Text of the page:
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EA2212 – A Randomized Phase II Study of Perioperative Atezolizumab +/- Chemotherapy in Resectable MSI-H/dMMR Gastric and Gastroesophageal Junction (GEJ) Cancer
The study chair for this trial is Lakshmi N. Rajdev, MD, MS (Mount Sinai Health System/The Tisch Cancer Institute) and the study co-chair is Nataliya V. Uboha, MD, PhD (University of Wisconsin/Carbone Cancer Center).
To date, surgery is the only curative approach for gastric and gastroesophageal junction (GEJ) cancers that have not spread. These cancers form at the top of the stomach or the beginning of the esophagus. About one-quarter of the cases of resected gastric and GEJ cancer have microsatellite instability (MSI), a form of genomic instability resulting from a deficient DNA mismatch repair system (dMMR). MSI at high frequency (MSI‐H) is known to drive cancer growth, yet recent analyses show that patients with this genomic alteration often have a better prognosis compared with those who do not. This may be related to ongoing immune surveillance of cancer: MSI-H/dMMR gastric/GEJ tumors contain high levels of tumor-infiltrating T-cells—a hallmark of immune surveillance that signals better outcomes. This may help explain why some patients benefit from immune checkpoint inhibitors, a type of immunotherapy.
Currently, the most common treatment approach for patients with operable MSI-H/dMMR gastric/GEJ cancer is perioperative immunotherapy (IO) followed by surgery and then adjuvant IO. In these patients, IO leads to higher pathologic complete response rates and more durable outcomes than chemotherapy. However, about one-third of patients do not see impressive results with this approach.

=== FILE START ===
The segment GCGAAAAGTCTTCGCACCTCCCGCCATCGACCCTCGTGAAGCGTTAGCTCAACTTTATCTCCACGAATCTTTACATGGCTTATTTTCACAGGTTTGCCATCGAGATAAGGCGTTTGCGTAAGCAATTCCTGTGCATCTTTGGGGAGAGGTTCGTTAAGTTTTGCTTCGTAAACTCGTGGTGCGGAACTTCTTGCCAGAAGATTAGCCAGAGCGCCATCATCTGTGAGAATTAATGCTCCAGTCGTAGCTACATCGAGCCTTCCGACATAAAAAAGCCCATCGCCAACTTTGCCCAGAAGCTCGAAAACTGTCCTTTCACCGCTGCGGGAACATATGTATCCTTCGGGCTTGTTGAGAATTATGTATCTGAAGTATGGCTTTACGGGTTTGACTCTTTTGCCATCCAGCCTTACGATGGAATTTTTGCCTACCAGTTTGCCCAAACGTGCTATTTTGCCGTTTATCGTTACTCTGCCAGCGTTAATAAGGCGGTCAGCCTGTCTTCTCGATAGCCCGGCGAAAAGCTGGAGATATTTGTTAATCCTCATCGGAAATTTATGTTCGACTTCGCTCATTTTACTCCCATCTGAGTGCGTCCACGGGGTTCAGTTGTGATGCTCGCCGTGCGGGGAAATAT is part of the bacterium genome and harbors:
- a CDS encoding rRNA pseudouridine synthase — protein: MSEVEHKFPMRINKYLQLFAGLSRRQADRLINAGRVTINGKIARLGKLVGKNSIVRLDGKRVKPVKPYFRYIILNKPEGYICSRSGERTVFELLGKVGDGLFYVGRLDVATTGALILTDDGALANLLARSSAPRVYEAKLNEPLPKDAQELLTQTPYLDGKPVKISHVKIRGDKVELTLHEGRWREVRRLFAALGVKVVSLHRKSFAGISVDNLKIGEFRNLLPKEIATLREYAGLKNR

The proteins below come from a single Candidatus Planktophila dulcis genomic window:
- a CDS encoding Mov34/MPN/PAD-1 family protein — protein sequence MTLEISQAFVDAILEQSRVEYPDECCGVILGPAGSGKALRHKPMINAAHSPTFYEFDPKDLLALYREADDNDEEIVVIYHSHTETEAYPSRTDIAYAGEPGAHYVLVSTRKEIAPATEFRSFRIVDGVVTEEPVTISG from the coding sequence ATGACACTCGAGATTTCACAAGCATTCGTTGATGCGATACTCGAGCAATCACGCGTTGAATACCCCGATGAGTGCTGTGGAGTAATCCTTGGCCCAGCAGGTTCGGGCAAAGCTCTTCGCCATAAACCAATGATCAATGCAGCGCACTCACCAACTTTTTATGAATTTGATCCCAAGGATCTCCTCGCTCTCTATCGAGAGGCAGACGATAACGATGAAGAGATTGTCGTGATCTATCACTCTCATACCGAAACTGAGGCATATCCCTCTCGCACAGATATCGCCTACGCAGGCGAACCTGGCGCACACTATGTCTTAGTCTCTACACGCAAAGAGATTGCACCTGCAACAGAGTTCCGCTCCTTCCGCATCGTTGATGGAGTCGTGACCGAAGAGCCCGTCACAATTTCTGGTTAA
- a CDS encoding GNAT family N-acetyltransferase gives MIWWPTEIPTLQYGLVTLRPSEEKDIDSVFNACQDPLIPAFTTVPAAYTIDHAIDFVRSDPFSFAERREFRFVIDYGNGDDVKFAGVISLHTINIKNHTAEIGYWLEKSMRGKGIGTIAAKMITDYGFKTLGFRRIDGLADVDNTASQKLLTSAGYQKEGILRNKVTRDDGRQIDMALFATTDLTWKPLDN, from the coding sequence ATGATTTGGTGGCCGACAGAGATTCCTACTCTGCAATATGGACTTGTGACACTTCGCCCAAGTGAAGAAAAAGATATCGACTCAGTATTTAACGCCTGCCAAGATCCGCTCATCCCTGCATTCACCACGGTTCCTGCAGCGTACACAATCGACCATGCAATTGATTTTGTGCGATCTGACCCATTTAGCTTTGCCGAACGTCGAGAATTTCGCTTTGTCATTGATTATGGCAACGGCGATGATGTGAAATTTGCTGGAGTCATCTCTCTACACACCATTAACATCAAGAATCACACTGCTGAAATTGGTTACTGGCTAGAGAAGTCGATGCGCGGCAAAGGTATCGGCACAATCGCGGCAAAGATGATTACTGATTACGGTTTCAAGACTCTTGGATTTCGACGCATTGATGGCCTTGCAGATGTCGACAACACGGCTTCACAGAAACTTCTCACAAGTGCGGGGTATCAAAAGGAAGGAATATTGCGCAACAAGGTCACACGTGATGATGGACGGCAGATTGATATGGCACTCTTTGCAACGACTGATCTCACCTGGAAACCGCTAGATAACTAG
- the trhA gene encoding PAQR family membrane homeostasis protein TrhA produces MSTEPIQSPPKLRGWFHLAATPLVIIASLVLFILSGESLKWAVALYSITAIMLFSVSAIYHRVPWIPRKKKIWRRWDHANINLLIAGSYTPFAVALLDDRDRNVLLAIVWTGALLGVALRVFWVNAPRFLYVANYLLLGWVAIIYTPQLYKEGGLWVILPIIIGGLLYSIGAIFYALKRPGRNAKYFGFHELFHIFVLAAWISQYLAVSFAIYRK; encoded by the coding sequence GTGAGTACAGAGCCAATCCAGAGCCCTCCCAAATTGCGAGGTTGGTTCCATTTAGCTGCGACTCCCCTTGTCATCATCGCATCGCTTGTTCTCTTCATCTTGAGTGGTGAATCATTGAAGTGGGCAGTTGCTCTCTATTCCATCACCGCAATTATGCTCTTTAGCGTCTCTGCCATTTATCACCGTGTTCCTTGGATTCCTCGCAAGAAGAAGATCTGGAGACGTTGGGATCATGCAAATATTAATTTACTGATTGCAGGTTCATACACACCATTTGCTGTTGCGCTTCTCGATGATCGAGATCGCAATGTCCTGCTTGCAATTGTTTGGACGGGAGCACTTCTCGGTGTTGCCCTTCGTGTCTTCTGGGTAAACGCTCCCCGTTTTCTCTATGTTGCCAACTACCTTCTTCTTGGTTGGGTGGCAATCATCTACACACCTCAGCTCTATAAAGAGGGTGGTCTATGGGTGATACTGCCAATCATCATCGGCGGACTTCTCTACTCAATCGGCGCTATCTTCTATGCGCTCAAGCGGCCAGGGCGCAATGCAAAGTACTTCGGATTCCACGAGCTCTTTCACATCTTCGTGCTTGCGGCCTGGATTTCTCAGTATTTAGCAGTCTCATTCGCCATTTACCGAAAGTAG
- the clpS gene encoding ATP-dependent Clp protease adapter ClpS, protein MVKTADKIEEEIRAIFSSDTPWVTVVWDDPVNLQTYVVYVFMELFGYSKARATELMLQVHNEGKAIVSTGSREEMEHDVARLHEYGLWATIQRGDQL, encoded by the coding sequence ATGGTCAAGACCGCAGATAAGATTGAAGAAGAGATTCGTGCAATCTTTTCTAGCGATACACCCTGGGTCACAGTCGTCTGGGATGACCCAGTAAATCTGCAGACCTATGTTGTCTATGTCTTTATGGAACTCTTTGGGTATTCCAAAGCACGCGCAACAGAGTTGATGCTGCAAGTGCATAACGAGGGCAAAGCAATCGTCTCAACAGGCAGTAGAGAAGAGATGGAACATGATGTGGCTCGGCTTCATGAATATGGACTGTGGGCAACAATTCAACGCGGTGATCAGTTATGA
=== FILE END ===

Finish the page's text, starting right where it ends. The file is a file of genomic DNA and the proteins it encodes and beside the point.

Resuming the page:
The EA2212 study is designed to establish whether combining chemotherapy and immunotherapy is superior to immunotherapy alone for patients with operable MSI-H/dMMR gastric/GEJ cancer. Patients will be randomized into one of two groups. The first group will receive chemotherapy and atezolizumab, an immune checkpoint inhibitor, for three to four cycles, followed by surgery. After surgery, they will again have chemotherapy and atezolizumab for three to four cycles, followed by atezolizumab alone for six cycles. The second group of patients will have atezolizumab alone for three cycles, followed by surgery, and then atezolizumab alone for another nine cycles.
The study’s primary objective is to compare three-year event-free survival (EFS) between the two groups. Secondary objectives are to assess tumor regression grade (TRG) rates, overall survival (OS) rates, and toxicity between the two groups, as well as to correlate circulating tumor DNA clearance with TRG, EFS, and OS.
To be eligible for this study, patients must have a histologically or cytologically confirmed diagnosis of gastric or GEJ adenocarcinoma that is MSI-H/dMMR. The cancer must be localized (without evidence of metastatic disease) and able to be removed by surgery. Patients must not have received any prior treatment for the cancer.
Learn more about EA2212 at ecog-acrin.org.